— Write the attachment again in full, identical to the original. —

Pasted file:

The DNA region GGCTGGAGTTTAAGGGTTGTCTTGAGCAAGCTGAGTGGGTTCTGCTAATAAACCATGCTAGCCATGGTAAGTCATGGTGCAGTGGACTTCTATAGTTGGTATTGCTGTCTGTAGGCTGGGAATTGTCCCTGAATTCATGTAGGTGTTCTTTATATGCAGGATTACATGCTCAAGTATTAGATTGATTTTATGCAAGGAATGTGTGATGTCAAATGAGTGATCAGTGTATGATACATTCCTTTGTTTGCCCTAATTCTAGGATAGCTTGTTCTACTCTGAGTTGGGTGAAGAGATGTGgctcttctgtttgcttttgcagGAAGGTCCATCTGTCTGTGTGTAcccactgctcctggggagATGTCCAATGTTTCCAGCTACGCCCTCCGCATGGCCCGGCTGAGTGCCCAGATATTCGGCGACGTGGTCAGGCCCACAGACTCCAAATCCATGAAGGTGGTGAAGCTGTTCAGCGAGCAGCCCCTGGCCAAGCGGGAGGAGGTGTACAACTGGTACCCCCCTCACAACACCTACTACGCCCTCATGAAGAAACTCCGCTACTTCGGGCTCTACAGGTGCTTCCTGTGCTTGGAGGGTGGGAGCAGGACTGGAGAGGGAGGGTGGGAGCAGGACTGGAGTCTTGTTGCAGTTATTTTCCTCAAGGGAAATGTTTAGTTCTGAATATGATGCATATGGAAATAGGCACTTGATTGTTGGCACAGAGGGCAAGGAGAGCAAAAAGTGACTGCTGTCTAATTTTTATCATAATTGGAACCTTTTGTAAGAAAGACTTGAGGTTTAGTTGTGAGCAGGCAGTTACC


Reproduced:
The DNA region GGCTGGAGTTTAAGGGTTGTCTTGAGCAAGCTGAGTGGGTTCTGCTAATAAACCATGCTAGCCATGGTAAGTCATGGTGCAGTGGACTTCTATAGTTGGTATTGCTGTCTGTAGGCTGGGAATTGTCCCTGAATTCATGTAGGTGTTCTTTATATGCAGGATTACATGCTCAAGTATTAGATTGATTTTATGCAAGGAATGTGTGATGTCAAATGAGTGATCAGTGTATGATACATTCCTTTGTTTGCCCTAATTCTAGGATAGCTTGTTCTACTCTGAGTTGGGTGAAGAGATGTGgctcttctgtttgcttttgcagGAAGGTCCATCTGTCTGTGTGTAcccactgctcctggggagATGTCCAATGTTTCCAGCTACGCCCTCCGCATGGCCCGGCTGAGTGCCCAGATATTCGGCGACGTGGTCAGGCCCACAGACTCCAAATCCATGAAGGTGGTGAAGCTGTTCAGCGAGCAGCCCCTGGCCAAGCGGGAGGAGGTGTACAACTGGTACCCCCCTCACAACACCTACTACGCCCTCATGAAGAAACTCCGCTACTTCGGGCTCTACAGGTGCTTCCTGTGCTTGGAGGGTGGGAGCAGGACTGGAGAGGGAGGGTGGGAGCAGGACTGGAGTCTTGTTGCAGTTATTTTCCTCAAGGGAAATGTTTAGTTCTGAATATGATGCATATGGAAATAGGCACTTGATTGTTGGCACAGAGGGCAAGGAGAGCAAAAAGTGACTGCTGTCTAATTTTTATCATAATTGGAACCTTTTGTAAGAAAGACTTGAGGTTTAGTTGTGAGCAGGCAGTTACC